HMRC published a summary of responses to the first consultation and opened a second consultation to invite further views on the potential regime ahead of a proposed implementation from April 2022; any responses should be provided by 1 June 2021.
In March last year, HMRC published a consultation document asking for views on the introduction of a notification requirement in respect of uncertain tax treatments for large businesses (i.e. those businesses which are in scope of the Senior Accounting Officer (“SAO”) regime).
A number of respondents expressed concerns about certain aspects of the proposal. One of the main concerns was that the definition of uncertain tax positions, being one that HMRC may challenge or is likely to challenge, was not sufficiently clear and in particular was too subjective.
See our news brief on 17 November 2020 https://cwenergy.co.uk/uncertain-tax-treatments-notification-delayed/.
The new consultation reiterates the intention of the new regime:
“This measure is not intended to promote any assumption that HMRC’s interpretation is correct, nor that HMRC is a final arbiter of tax law. The measure aims to ensure that HMRC is aware of all cases where a large business has adopted a treatment that is contrary to HMRC’s known position and to accelerate the point at which discussions occur on uncertain treatment.”
The new consultation seeks taxpayers’ views on a number of proposed changes to deal with some of the concerns raised as part of the first consultation.
Changes proposed by the second consultation
A number of changes to the regime have now been suggested. These include:
- A number of suggested objective triggers where a notification will be required, such as:
- A business adopts a tax treatment that is different from HMRC’s known position (eg. published in the tax manuals);
- A tax treatment is not in accordance with known and established industry practice;
- A business alters a previously used treatment, where that change is not due to a change in law or a change in HMRC’s known position;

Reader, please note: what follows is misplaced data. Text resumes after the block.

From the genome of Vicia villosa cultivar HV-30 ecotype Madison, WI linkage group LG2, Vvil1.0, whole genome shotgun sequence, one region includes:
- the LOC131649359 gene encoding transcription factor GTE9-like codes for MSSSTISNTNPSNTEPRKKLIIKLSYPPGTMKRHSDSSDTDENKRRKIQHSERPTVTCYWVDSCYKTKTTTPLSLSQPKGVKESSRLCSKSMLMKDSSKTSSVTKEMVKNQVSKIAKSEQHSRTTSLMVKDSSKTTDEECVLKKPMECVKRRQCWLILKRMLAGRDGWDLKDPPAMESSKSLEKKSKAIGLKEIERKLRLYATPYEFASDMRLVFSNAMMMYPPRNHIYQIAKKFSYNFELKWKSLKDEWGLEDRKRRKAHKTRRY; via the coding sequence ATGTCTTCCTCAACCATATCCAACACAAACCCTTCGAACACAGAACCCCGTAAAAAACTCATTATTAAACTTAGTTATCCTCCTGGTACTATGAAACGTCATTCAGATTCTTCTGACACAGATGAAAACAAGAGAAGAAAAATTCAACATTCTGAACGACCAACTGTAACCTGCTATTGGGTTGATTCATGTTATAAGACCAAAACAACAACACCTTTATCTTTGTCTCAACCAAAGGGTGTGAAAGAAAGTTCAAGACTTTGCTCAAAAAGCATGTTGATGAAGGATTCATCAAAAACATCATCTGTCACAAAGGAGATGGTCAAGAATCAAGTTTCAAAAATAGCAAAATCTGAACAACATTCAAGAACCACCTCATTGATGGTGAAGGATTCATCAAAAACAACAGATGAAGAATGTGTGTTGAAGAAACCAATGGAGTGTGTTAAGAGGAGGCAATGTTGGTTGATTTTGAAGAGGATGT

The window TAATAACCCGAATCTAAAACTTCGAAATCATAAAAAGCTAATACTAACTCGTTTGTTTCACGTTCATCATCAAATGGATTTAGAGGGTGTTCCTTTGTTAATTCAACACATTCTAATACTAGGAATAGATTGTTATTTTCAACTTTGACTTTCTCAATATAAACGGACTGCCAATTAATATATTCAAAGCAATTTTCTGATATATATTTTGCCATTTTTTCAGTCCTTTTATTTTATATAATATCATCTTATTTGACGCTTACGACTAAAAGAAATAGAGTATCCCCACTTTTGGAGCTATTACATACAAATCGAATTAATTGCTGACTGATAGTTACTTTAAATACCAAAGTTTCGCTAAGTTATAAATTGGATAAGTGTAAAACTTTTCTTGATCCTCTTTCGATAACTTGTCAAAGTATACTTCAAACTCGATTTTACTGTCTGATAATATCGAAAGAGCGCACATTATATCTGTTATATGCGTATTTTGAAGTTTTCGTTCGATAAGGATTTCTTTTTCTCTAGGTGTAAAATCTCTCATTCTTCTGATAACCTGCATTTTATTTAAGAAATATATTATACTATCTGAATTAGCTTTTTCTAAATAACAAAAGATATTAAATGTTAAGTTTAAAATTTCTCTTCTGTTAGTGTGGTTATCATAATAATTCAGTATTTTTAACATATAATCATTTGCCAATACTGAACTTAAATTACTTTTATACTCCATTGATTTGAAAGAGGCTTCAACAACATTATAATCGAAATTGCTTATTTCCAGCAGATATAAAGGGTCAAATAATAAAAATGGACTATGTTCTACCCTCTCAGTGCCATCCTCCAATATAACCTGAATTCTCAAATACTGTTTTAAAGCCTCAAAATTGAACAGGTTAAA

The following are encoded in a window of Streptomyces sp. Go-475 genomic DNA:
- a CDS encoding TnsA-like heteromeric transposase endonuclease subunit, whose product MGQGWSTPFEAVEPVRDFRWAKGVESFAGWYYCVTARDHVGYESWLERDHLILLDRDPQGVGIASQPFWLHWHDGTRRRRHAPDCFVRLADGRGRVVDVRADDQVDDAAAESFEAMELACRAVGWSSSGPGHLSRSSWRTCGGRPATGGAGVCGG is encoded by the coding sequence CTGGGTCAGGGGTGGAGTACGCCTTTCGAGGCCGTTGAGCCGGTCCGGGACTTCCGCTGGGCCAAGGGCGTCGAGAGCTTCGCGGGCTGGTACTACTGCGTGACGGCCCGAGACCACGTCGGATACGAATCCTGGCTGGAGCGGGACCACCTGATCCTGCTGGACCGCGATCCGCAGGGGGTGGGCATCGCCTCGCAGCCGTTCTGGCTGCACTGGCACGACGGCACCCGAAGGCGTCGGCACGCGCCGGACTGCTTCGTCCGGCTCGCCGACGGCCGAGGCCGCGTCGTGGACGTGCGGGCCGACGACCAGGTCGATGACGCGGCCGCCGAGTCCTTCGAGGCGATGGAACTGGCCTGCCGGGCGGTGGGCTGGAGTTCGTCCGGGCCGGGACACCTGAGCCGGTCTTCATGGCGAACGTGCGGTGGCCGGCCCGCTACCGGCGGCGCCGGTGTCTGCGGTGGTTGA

- A structure or transaction that is in some way novel has been adopted where there is no known HMRC position;
- Where a provision has been made in the accounts in accordance with IFRIC 23 (or other relevant accounting standards);
- Professional advice has not been followed.
- Proposals that the threshold for reporting is raised to a £5m tax outcome (from £1m).
- Taxes within the scope of the notification requirement are to only include Corporation Tax, VAT and Income Tax (which includes PAYE). This change removes Customs and Excise and PRT (amongst others) from the scope of the regime.
- A notification will be required separately for each of the relevant taxes on an annual basis.
- The proposal is to align the notification with the due date of the tax return’s submission.
- A penalty for failure to notify is to be charged on the large business rather than an individual as had been originally proposed.
The government intends that the notification requirement will apply to transactions in returns due to be filed after April 2022.
The business will not be required to make a notification if the tax treatment has already been disclosed under a different legislative requirement or HMRC is already aware of the uncertainty.
It has been suggested that businesses with a low-risk rating under the Business Risk Review process should be excluded from the notification requirement; HMRC has outlined certain reasons why this may not be achievable although HMRC said they would explore how the business risk review process could be used to limit the scope of the measure.
Certain matters relating to transfer pricing cases may be excluded.
It is clear that HMRC intends to push ahead with the new requirement from April 2022.
Although the introduction of a number of objective tests will assist businesses to understand their obligations under the regime there continues to be a fundamental difference between the test in IFRIC 23, which requires a taxpayer to take a view on the ultimate outcome of a position, and that in the proposed regime, which focuses on the likelihood of HMRC challenge.
In addition, the “in some way novel transaction” test could be interpreted very widely so that a reporting obligation could be triggered for anything that is not a business as a usual transaction.
As we have previously outlined, given that it seems likely that this regime will be introduced we believe that it is important that taxpayers factor in the possibility of a wider notification requirement when assessing the efficacy of any tax planning that they may currently be considering. For corporation tax, with the new regime expected to apply to tax returns filed after April 2022 most currently envisaged transactions will be subject to the new regime.